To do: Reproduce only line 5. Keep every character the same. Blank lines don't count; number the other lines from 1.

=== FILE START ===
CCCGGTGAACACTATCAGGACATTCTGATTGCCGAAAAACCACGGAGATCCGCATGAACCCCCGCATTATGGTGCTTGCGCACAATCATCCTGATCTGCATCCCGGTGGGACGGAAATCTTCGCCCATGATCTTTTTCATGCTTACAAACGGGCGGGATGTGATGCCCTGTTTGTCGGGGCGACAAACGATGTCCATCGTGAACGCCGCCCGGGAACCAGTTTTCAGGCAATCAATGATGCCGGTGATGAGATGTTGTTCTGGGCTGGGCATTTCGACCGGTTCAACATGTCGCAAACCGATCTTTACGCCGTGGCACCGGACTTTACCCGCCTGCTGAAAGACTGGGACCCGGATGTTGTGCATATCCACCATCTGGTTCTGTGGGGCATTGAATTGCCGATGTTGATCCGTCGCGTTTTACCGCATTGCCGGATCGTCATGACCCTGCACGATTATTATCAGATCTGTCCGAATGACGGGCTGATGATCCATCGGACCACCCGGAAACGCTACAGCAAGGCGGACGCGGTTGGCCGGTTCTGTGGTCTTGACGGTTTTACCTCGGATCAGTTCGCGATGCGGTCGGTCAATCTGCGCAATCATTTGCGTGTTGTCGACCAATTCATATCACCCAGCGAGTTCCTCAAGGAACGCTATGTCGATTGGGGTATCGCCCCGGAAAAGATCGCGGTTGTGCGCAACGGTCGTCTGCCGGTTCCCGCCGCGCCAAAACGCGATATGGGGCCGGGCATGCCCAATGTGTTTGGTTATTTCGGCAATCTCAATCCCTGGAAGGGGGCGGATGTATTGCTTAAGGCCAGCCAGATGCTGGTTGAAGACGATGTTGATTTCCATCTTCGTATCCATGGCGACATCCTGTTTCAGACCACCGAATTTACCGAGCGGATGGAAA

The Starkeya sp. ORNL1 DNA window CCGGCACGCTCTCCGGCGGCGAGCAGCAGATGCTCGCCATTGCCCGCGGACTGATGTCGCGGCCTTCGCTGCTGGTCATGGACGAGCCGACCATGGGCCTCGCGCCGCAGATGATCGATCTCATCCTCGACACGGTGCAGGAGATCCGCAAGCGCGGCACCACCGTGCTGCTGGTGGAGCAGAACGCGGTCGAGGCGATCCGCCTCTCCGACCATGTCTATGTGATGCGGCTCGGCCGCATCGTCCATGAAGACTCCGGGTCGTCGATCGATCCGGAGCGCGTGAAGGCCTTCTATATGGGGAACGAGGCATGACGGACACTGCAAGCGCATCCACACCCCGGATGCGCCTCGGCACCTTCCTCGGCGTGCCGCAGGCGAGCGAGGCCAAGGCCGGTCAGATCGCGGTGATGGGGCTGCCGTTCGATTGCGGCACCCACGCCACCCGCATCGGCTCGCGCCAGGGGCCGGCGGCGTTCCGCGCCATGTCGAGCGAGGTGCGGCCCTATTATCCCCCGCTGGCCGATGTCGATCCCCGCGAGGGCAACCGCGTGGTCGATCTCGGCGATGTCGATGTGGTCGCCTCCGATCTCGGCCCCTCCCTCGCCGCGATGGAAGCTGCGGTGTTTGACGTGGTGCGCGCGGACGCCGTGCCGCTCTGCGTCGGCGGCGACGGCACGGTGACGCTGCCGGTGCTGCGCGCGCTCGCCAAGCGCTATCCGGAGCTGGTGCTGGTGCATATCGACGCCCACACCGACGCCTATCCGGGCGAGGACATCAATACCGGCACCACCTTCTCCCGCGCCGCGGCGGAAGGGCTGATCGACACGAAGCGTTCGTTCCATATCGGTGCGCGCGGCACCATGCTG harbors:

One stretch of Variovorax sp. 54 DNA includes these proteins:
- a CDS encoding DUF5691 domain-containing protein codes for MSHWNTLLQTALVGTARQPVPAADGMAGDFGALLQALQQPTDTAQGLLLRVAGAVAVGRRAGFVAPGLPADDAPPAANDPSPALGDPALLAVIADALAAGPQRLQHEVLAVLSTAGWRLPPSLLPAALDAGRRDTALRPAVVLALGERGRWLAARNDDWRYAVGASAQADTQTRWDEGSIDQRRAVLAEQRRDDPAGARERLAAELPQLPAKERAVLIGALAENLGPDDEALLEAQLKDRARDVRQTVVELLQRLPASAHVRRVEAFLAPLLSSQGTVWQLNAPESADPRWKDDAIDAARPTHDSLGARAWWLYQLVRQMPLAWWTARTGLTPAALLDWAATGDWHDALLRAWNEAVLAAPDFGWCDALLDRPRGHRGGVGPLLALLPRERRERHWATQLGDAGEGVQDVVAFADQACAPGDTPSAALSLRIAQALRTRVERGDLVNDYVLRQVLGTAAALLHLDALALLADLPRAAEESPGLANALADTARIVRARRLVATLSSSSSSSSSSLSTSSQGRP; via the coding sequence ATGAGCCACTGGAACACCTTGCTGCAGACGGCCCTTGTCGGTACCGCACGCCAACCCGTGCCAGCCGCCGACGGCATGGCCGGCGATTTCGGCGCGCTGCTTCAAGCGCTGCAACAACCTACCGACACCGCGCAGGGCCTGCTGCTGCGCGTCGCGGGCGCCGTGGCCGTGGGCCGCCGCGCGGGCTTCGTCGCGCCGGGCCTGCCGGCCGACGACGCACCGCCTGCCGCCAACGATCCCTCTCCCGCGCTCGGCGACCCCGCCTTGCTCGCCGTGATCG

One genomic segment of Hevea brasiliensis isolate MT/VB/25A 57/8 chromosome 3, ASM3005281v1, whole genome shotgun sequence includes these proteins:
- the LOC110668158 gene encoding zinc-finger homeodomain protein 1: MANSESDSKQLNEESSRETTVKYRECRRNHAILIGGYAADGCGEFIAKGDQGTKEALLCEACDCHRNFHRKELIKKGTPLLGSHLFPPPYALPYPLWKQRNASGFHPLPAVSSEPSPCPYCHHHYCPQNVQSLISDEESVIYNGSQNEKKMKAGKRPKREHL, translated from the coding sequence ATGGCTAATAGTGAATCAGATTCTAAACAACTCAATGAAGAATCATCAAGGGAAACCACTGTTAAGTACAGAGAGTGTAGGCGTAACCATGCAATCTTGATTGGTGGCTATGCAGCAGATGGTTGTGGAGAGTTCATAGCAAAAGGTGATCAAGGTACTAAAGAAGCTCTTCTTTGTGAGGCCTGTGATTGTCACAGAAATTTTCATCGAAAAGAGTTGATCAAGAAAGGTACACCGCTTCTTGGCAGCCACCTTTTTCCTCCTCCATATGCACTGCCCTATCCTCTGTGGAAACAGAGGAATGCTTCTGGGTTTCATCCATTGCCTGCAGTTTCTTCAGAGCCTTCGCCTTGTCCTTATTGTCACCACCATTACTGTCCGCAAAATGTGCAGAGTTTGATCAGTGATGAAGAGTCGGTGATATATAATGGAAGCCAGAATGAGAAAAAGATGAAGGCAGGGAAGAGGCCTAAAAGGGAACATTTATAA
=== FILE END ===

One genomic segment of Hevea brasiliensis isolate MT/VB/25A 57/8 chromosome 3, ASM3005281v1, whole genome shotgun sequence includes these proteins: